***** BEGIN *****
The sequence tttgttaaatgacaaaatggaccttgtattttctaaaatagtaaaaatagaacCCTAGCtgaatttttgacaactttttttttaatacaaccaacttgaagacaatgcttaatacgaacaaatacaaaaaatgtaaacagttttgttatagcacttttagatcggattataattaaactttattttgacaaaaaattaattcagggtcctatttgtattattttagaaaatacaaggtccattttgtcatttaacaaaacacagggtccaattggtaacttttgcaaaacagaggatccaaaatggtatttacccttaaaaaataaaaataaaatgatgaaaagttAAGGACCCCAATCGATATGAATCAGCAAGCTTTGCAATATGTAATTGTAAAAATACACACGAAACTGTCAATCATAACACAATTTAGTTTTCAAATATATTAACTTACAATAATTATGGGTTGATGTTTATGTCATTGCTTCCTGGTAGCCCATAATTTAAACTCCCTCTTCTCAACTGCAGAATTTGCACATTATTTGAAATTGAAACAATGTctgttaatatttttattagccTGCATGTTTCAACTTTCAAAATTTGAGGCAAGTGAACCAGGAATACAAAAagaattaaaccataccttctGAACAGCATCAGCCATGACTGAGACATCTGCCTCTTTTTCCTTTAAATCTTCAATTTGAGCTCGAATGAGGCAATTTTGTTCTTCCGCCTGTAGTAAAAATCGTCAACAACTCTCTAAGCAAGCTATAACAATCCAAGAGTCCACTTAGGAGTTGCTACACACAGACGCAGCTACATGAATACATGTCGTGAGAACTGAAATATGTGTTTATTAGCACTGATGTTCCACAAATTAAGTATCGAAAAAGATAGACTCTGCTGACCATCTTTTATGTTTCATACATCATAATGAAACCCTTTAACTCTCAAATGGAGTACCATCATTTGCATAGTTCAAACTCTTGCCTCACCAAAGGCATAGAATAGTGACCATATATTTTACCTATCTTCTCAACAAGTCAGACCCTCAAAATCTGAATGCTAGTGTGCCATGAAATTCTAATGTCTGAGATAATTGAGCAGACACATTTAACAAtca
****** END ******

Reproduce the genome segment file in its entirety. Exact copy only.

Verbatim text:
The sequence tttgttaaatgacaaaatggaccttgtattttctaaaatagtaaaaatagaacCCTAGCtgaatttttgacaactttttttttaatacaaccaacttgaagacaatgcttaatacgaacaaatacaaaaaatgtaaacagttttgttatagcacttttagatcggattataattaaactttattttgacaaaaaattaattcagggtcctatttgtattattttagaaaatacaaggtccattttgtcatttaacaaaacacagggtccaattggtaacttttgcaaaacagaggatccaaaatggtatttacccttaaaaaataaaaataaaatgatgaaaagttAAGGACCCCAATCGATATGAATCAGCAAGCTTTGCAATATGTAATTGTAAAAATACACACGAAACTGTCAATCATAACACAATTTAGTTTTCAAATATATTAACTTACAATAATTATGGGTTGATGTTTATGTCATTGCTTCCTGGTAGCCCATAATTTAAACTCCCTCTTCTCAACTGCAGAATTTGCACATTATTTGAAATTGAAACAATGTctgttaatatttttattagccTGCATGTTTCAACTTTCAAAATTTGAGGCAAGTGAACCAGGAATACAAAAagaattaaaccataccttctGAACAGCATCAGCCATGACTGAGACATCTGCCTCTTTTTCCTTTAAATCTTCAATTTGAGCTCGAATGAGGCAATTTTGTTCTTCCGCCTGTAGTAAAAATCGTCAACAACTCTCTAAGCAAGCTATAACAATCCAAGAGTCCACTTAGGAGTTGCTACACACAGACGCAGCTACATGAATACATGTCGTGAGAACTGAAATATGTGTTTATTAGCACTGATGTTCCACAAATTAAGTATCGAAAAAGATAGACTCTGCTGACCATCTTTTATGTTTCATACATCATAATGAAACCCTTTAACTCTCAAATGGAGTACCATCATTTGCATAGTTCAAACTCTTGCCTCACCAAAGGCATAGAATAGTGACCATATATTTTACCTATCTTCTCAACAAGTCAGACCCTCAAAATCTGAATGCTAGTGTGCCATGAAATTCTAATGTCTGAGATAATTGAGCAGACACATTTAACAAtca